supply chain management (SCM) and the activities involved in SCM decisions that help promote profound improvement in efficiency and effectiveness in business operations. In broader context, the paper examines the types of activities involved in SCM ` decisions; the dynamics of the traditional SCM, the complementarities of technology in achieving effective management of operations through enablers of electronic data interchange (EDI) and quick response (QR) disciplines to implement Just-in-Time (JIT) management techniques; and integrated SC and inventory control as it relates to capacity imbalances and transaction costs. Netessine and Roumiantsev analyzed data from 722 public companies representing eight industries: oil and gas, consumer electronics, wholesale, retail, machinery, computer hardware, food and beverages, and chemicals. "We use quarterly data containing 44 time points between 1992 and 2002 for every company in our sample," the researchers write. No service businesses were included in the sample, since inventories are less relevant for such companies. They also excluded conglomerates, like General Electric, in which operations were too diverse to break down. On average, companies in the sample held $396 million of inventory and had quarterly sales revenues of $572 million. "We first tried to find out what explains how much inventory a company holds," says Netessine. "Why does this company have this amount and that company a different amount, even when they are in the same industry?" The biggest determinants of inventory levels were average demand, the uncertainty of demand, lead times and cost of capital. "If you are sourcing from Asia, you should have more inventory," says Netessine. "If capital is more expensive, you should have less. All of these factors together explain how much inventory a company holds." Then Netessine and Roumiantsev looked at how quickly a company adjusted its level of inventory in response to changes in the environment. To establish a company's inventory responsiveness -- called "elasticity" of inventory -- they measured the speed of change in inventory with respect to lead time, sales, sales uncertainty and gross margin. "Then we looked at changes in those factors from quarter to quarter and how inventory changes from quarter to quarter," says Netessine. "Elasticity, for example, measures a change in inventory associated with a 1% change in demand. It shows how quickly a company can adjust inventory relative to other environmental variables."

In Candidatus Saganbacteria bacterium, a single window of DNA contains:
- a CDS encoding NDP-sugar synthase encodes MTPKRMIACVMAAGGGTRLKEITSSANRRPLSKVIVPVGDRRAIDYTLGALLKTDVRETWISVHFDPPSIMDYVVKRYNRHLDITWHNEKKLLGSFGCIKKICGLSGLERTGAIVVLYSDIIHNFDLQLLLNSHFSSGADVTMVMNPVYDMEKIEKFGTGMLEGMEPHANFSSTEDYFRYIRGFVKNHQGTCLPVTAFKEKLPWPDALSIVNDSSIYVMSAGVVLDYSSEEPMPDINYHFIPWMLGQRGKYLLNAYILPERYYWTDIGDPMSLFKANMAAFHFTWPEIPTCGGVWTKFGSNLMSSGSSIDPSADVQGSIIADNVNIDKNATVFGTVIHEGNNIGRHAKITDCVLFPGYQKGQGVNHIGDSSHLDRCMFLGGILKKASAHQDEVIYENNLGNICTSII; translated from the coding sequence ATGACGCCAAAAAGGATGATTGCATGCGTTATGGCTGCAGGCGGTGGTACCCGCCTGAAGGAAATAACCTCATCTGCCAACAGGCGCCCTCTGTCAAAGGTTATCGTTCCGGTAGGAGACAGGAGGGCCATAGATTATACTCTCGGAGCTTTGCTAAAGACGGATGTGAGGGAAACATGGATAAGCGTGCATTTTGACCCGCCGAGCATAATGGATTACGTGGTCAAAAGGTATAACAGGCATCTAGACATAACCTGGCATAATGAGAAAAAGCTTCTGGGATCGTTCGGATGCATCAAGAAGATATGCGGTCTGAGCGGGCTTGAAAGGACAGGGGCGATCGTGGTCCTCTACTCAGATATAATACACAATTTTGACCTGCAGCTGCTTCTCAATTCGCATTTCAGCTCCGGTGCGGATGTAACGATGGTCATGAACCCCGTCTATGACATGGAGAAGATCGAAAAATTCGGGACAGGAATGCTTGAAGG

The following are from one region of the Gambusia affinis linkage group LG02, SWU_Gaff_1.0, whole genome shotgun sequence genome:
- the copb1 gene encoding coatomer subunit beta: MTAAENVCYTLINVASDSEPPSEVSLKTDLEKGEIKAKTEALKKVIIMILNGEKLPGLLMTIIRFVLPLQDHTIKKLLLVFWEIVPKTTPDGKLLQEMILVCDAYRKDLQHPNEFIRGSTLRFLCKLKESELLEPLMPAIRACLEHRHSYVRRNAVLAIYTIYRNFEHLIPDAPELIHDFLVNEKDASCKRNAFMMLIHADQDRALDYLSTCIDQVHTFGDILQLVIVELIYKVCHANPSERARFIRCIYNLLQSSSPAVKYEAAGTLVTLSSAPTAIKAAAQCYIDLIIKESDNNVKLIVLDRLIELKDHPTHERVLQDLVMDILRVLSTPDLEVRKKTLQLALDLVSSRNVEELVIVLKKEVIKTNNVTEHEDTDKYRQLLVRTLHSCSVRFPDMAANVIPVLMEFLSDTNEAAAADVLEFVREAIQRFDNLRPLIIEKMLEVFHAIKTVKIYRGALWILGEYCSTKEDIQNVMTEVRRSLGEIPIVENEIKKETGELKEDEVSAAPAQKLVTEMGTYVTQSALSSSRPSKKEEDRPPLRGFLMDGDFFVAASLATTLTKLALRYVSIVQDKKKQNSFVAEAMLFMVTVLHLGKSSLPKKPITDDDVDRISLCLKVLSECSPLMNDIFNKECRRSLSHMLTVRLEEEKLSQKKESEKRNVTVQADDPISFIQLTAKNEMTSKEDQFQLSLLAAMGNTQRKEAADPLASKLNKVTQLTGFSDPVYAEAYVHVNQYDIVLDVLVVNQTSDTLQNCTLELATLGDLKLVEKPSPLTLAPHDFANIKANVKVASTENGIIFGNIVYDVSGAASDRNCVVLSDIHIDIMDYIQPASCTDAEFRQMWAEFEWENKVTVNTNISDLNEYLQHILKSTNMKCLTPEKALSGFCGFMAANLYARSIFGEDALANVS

Finally, they looked at the impact of inventory management on a company's return on assets (ROA), as a measure of financial performance. The results: "Companies that react faster (have greater elasticity) to sales, demand uncertainty and lead time by adjusting inventories do, on average, have higher ROA." This was true not only for current ROA but also for future ROA, projected out three and six months. Results of specific industries showed more variation. For instance, the ability to source faster had a stronger impact on ROA in the retailing and electronics segments. Not surprisingly, the study also found that companies in industries where demand is less certain on average are less profitable. "We suggest that more detailed segment-specific analysis be performed on a less aggregated data sample to study specific industries," the authors write.

Current Retail Strategies